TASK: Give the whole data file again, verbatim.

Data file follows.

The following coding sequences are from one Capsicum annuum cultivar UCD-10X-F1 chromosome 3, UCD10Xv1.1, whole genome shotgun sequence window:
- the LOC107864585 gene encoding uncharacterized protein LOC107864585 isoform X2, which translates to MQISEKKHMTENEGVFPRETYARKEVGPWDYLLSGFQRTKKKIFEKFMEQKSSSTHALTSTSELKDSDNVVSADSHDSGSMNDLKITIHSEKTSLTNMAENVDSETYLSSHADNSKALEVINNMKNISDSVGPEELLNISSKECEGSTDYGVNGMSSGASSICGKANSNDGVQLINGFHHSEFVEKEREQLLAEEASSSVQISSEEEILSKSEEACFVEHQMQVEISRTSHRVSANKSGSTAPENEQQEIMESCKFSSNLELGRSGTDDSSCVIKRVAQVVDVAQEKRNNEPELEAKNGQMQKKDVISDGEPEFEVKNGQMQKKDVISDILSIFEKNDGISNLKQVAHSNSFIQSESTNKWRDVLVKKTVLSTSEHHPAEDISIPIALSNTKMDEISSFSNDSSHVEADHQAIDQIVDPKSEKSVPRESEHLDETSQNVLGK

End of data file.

The following coding sequences are from one Capsicum annuum cultivar UCD-10X-F1 chromosome 3, UCD10Xv1.1, whole genome shotgun sequence window:
- the LOC107864585 gene encoding uncharacterized protein LOC107864585 isoform X2, which translates to MQISEKKHMTENEGVFPRETYARKEVGPWDYLLSGFQRTKKKIFEKFMEQKSSSTHALTSTSELKDSDNVVSADSHDSGSMNDLKITIHSEKTSLTNMAENVDSETYLSSHADNSKALEVINNMKNISDSVGPEELLNISSKECEGSTDYGVNGMSSGASSICGKANSNDGVQLINGFHHSEFVEKEREQLLAEEASSSVQISSEEEILSKSEEACFVEHQMQVEISRTSHRVSANKSGSTAPENEQQEIMESCKFSSNLELGRSGTDDSSCVIKRVAQVVDVAQEKRNNEPELEAKNGQMQKKDVISDGEPEFEVKNGQMQKKDVISDILSIFEKNDGISNLKQVAHSNSFIQSESTNKWRDVLVKKTVLSTSEHHPAEDISIPIALSNTKMDEISSFSNDSSHVEADHQAIDQIVDPKSEKSVPRESEHLDETSQNVLGK